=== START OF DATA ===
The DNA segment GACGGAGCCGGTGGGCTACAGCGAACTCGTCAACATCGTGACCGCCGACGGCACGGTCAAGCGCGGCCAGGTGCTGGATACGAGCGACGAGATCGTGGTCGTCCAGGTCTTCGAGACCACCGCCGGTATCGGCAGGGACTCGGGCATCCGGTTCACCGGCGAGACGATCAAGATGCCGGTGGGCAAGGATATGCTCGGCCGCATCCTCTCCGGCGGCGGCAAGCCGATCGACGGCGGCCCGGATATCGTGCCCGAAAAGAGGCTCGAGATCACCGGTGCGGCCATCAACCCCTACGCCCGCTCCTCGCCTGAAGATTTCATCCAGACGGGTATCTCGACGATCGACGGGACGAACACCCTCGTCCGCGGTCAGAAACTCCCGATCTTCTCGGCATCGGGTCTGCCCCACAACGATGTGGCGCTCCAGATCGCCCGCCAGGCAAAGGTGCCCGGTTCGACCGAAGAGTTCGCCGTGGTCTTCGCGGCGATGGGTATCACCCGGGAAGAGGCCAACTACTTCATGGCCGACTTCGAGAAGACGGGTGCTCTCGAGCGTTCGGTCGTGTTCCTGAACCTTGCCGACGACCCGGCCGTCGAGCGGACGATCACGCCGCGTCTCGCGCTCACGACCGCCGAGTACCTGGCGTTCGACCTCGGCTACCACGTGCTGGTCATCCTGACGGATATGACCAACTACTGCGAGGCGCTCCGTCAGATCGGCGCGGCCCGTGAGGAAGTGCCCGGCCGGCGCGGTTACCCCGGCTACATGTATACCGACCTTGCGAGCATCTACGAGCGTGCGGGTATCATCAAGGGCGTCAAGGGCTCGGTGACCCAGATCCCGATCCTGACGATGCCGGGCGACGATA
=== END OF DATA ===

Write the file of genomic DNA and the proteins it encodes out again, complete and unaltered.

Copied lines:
The DNA segment GACGGAGCCGGTGGGCTACAGCGAACTCGTCAACATCGTGACCGCCGACGGCACGGTCAAGCGCGGCCAGGTGCTGGATACGAGCGACGAGATCGTGGTCGTCCAGGTCTTCGAGACCACCGCCGGTATCGGCAGGGACTCGGGCATCCGGTTCACCGGCGAGACGATCAAGATGCCGGTGGGCAAGGATATGCTCGGCCGCATCCTCTCCGGCGGCGGCAAGCCGATCGACGGCGGCCCGGATATCGTGCCCGAAAAGAGGCTCGAGATCACCGGTGCGGCCATCAACCCCTACGCCCGCTCCTCGCCTGAAGATTTCATCCAGACGGGTATCTCGACGATCGACGGGACGAACACCCTCGTCCGCGGTCAGAAACTCCCGATCTTCTCGGCATCGGGTCTGCCCCACAACGATGTGGCGCTCCAGATCGCCCGCCAGGCAAAGGTGCCCGGTTCGACCGAAGAGTTCGCCGTGGTCTTCGCGGCGATGGGTATCACCCGGGAAGAGGCCAACTACTTCATGGCCGACTTCGAGAAGACGGGTGCTCTCGAGCGTTCGGTCGTGTTCCTGAACCTTGCCGACGACCCGGCCGTCGAGCGGACGATCACGCCGCGTCTCGCGCTCACGACCGCCGAGTACCTGGCGTTCGACCTCGGCTACCACGTGCTGGTCATCCTGACGGATATGACCAACTACTGCGAGGCGCTCCGTCAGATCGGCGCGGCCCGTGAGGAAGTGCCCGGCCGGCGCGGTTACCCCGGCTACATGTATACCGACCTTGCGAGCATCTACGAGCGTGCGGGTATCATCAAGGGCGTCAAGGGCTCGGTGACCCAGATCCCGATCCTGACGATGCCGGGCGACGATA